Sunday, January 25, 2015

Self Editing Your Work

By: Stephanie Burkhart 
Have you ever considered revising your work by reading it out loud with a group of friends? This method accomplishes much by getting feedback and identifying errors. 
Writing tends to be a solitary endeavor. When you’ve finished your project, it’s essential to get feedback during the editing/revision phase. One way to do this is to invite a couple of your close friends over for a “Read Out Loud.” 
Reading out loud benefits every writer. You read words differently out loud than you do when you’re silent reading. Invite a couple of your friends whom you trust over to give you honest feedback. You manage the amount, but too many friends might defeat the purpose.
Prepare drinks and light snacks for your guests to thank them for their time. If your work is a novel, only plan to read a part of it. (preferably the part where you might be struggling) and print copies for all involved.
Reading out loud offers several ways to improve:
It gives you a reason to meet with friends you might have neglected while writing. 
It gives perspective. Do your jokes work? Is everything (plot points) clear? Is characterization consistent? 
How is your pacing? Slow in places or does it gloss over important information too quickly?
Identify errors.
Your friends make a great “beta” audience. They have your best interests at heart. You may feel a little discomfort sharing your work – don’t. They want to help you.
Read the passage first. Take notes as your friends read. Notice if they appear bored or engage, restless or attentive. After they read, ask questions. (make sure you write them down before the reading)
Questions might include:
Is this offensive?
Do you see foreshadowing?
Is it romantic?
Listen to them and write down their feedback. Stay neutral. Don’t be offended when they offer you constructive criticism. Take it all in. 
Remember some suggestions might contradict. You don’t have to use everything. Look at the project and see what improves the work. 
Question for you: Has anyone ever done this? Does it work for you? What do you like about the format? Can you trust the feedback you receive?
Author Bio: Stephanie Burkhart is a 911 dispatcher for LAPD. Her 4RV stories include “The Giving Meadow” and “First Flag of New Hampshire.” She lives in Castaic, CA and enjoys chocolate, adores coffee and likes taking walks around the lake. She’s a den leader for her son’s Cub Scout Den. 
Find me at:






Reference for this blog article: Writer’s Digest, January 2015, “Inkwell: Revising Out Loud,” by Joe Stollenwerk, pages 8-9.



  1. Great tips, especially reading the work aloud. My critique group meets every week and we do these things. Their feedback is beyond helpful and each person has their strengths. And as you said, writing can be lonely and we support each other, laugh together, cry and cheer for each other. I always recommend writers try to find a good critique group.

  2. I catch so much by reading out loud. It's weird. I can read it many times to myself & not have anything out, but then reading it out loud, something wrong pops out like a sore toe. I love the questions you ask. I'll keep a list of those. Thanks.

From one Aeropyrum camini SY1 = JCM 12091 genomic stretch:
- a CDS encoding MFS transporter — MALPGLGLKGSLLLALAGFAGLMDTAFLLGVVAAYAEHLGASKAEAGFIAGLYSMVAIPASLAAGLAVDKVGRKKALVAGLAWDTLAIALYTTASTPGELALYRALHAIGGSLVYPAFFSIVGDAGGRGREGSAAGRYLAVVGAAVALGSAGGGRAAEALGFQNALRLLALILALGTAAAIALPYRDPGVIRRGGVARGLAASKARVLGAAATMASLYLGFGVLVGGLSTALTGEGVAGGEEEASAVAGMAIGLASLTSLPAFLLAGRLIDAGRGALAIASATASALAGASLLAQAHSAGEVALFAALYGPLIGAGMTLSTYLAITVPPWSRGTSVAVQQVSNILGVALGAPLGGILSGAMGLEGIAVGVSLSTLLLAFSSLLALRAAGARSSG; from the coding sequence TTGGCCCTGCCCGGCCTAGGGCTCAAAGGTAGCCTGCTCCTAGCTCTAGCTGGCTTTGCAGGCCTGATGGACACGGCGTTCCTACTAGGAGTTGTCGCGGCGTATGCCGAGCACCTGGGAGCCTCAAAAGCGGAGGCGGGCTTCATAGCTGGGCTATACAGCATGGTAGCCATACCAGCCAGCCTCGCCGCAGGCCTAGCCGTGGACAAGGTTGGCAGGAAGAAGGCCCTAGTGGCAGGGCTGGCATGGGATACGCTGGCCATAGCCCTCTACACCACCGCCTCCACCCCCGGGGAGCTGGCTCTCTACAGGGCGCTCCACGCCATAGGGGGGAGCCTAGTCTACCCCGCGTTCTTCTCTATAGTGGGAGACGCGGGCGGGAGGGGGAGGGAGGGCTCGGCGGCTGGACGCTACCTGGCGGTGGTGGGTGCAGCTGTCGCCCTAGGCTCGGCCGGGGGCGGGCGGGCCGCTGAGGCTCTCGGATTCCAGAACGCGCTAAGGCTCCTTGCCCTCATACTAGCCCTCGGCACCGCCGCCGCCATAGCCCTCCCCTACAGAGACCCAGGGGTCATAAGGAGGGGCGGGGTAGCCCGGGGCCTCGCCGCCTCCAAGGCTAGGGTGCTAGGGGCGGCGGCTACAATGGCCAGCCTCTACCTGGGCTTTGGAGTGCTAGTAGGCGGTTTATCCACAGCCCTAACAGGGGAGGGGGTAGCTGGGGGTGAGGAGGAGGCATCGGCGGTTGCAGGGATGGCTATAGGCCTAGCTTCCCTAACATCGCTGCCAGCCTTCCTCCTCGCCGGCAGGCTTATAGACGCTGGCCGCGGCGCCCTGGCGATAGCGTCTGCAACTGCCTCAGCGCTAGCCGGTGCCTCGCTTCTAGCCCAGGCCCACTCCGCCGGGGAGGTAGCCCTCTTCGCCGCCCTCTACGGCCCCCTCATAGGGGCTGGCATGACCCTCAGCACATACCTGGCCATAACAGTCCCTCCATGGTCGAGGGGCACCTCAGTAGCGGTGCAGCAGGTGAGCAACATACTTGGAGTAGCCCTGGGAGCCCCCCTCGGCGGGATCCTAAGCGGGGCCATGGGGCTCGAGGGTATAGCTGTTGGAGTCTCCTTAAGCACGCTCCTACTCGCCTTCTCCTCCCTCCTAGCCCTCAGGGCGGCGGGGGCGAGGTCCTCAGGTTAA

3. I agree, reading out loud to knowledgeable people catches so much. Our Hornsea Writers support group does that each week, and we tend to read w-i-p, not just problematic sections. This way other members pick up, not just on the technicalities of the language, but whether characters are acting/speaking within their individual remits, or using the correct register for their backgrounds.

    Great post, Steph. Keep it up!

  4. We have a few great critique groups in the Tulsa area and we do these things. They do work. Also, we let our computers read to us. The computer voices might be a bit monotonous, but they don't skip or add words and they read the punctuation as it is (excluding exclamation marks). It's also easier to figure out if you've repeated words in close proximity when the computer says the word the same way every time, which makes it stand out a little more easily.

  5. I read my work out loud, especially in a troubled spot. I also do things like read only the dialogue from one character through the entire book to check for continuity and speech patterns.

    Nice article, Steph.

  6. Thanks everyone for stopping by. I'm glad to hear it's a tip that works well.


  7. Although I often read my WIP aloud, I don't think I would want to do it with others present. I've done it at a retreat for Carolina Romance Writers and I found it nerve wracking. I've tried critique groups in the past and I'm afraid they're not for me. I find them confusing, conflicting, and counterproductive. I much prefer a beta reader. But what works for me, doesn't work for others. Some authors are very happy with critique groups and find them beneficial. I do agree, however, that reading your work aloud is very helpful--especially dialogue, Good article, Steph.

  8. I enjoyed your article. My critique group does this. Each person reads 1-2 chapters out loud to the others at each meeting. It is a great tool for identifying problems, especially with dialogue. Good advice!

  9. The critiques at my semi-monthly RWA meetings come in handy. A member reads 20 pages out loud, while the other members also follow along on printed sheets. We make constructive comments about the good and bad things about the pages, and then also make comments out loud. It's a great learning experience.

  10. your blog content is very nice and helpful to understand better. thanks for sharing this post.
    If you are looking for a legitimate business opportunity, there is a good chance.
    PLR eBooks